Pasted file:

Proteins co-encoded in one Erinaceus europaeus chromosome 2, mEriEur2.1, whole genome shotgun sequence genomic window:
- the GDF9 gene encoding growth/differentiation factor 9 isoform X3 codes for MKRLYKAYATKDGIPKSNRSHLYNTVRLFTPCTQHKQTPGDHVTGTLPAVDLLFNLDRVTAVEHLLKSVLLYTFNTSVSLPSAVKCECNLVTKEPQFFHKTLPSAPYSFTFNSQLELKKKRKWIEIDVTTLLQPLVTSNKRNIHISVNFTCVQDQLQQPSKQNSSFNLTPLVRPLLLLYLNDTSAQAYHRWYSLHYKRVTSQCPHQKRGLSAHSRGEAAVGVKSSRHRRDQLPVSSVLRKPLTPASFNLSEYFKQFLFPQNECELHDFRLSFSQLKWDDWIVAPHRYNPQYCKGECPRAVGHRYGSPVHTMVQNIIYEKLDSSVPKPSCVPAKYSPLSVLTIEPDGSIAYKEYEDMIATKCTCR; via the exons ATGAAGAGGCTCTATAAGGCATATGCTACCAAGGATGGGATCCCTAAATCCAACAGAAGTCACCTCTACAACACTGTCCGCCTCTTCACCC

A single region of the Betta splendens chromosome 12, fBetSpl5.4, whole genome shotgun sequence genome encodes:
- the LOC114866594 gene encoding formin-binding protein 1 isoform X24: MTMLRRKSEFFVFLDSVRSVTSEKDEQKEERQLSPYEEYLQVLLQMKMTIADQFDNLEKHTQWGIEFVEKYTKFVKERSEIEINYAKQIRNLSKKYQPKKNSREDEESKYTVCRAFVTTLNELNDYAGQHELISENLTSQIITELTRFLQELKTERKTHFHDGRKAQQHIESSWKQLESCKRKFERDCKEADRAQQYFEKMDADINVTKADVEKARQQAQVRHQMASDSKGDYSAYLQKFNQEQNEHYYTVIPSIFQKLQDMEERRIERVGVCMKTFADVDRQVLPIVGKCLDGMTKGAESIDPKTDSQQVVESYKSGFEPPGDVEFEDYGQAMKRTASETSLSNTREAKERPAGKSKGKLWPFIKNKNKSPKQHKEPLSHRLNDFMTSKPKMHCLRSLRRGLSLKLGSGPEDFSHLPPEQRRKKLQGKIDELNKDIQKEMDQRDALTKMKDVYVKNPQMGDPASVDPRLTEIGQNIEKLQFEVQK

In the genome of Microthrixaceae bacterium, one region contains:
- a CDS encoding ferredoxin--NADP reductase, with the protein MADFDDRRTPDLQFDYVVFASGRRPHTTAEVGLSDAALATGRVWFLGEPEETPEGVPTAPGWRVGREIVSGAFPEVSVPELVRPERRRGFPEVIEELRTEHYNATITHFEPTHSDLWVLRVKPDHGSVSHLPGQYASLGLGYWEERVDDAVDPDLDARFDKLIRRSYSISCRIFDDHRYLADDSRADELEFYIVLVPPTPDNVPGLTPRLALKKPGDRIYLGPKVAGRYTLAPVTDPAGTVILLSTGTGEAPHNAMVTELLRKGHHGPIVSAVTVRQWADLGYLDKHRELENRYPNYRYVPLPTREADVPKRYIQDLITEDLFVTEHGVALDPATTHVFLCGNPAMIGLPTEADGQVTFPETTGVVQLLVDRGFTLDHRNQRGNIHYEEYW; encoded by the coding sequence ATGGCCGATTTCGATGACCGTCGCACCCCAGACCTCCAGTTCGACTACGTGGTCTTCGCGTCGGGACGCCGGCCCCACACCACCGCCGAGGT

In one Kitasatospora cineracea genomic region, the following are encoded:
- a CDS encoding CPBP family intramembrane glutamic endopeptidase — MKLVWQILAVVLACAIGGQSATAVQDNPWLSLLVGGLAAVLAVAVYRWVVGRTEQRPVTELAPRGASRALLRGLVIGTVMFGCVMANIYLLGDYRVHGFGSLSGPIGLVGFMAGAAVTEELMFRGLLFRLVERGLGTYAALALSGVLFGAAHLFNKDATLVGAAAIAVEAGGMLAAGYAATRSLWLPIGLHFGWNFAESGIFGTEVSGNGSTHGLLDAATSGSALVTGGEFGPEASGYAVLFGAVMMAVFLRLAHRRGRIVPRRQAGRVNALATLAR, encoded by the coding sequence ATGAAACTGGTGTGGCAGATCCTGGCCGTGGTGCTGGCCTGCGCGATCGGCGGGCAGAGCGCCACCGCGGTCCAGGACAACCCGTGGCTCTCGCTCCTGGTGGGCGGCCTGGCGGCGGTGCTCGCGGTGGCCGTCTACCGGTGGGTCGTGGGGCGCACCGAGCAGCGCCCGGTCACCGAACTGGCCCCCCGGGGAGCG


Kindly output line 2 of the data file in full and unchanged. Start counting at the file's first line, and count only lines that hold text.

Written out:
- the GDF9 gene encoding growth/differentiation factor 9 isoform X3 codes for MKRLYKAYATKDGIPKSNRSHLYNTVRLFTPCTQHKQTPGDHVTGTLPAVDLLFNLDRVTAVEHLLKSVLLYTFNTSVSLPSAVKCECNLVTKEPQFFHKTLPSAPYSFTFNSQLELKKKRKWIEIDVTTLLQPLVTSNKRNIHISVNFTCVQDQLQQPSKQNSSFNLTPLVRPLLLLYLNDTSAQAYHRWYSLHYKRVTSQCPHQKRGLSAHSRGEAAVGVKSSRHRRDQLPVSSVLRKPLTPASFNLSEYFKQFLFPQNECELHDFRLSFSQLKWDDWIVAPHRYNPQYCKGECPRAVGHRYGSPVHTMVQNIIYEKLDSSVPKPSCVPAKYSPLSVLTIEPDGSIAYKEYEDMIATKCTCR; via the exons ATGAAGAGGCTCTATAAGGCATATGCTACCAAGGATGGGATCCCTAAATCCAACAGAAGTCACCTCTACAACACTGTCCGCCTCTTCACCC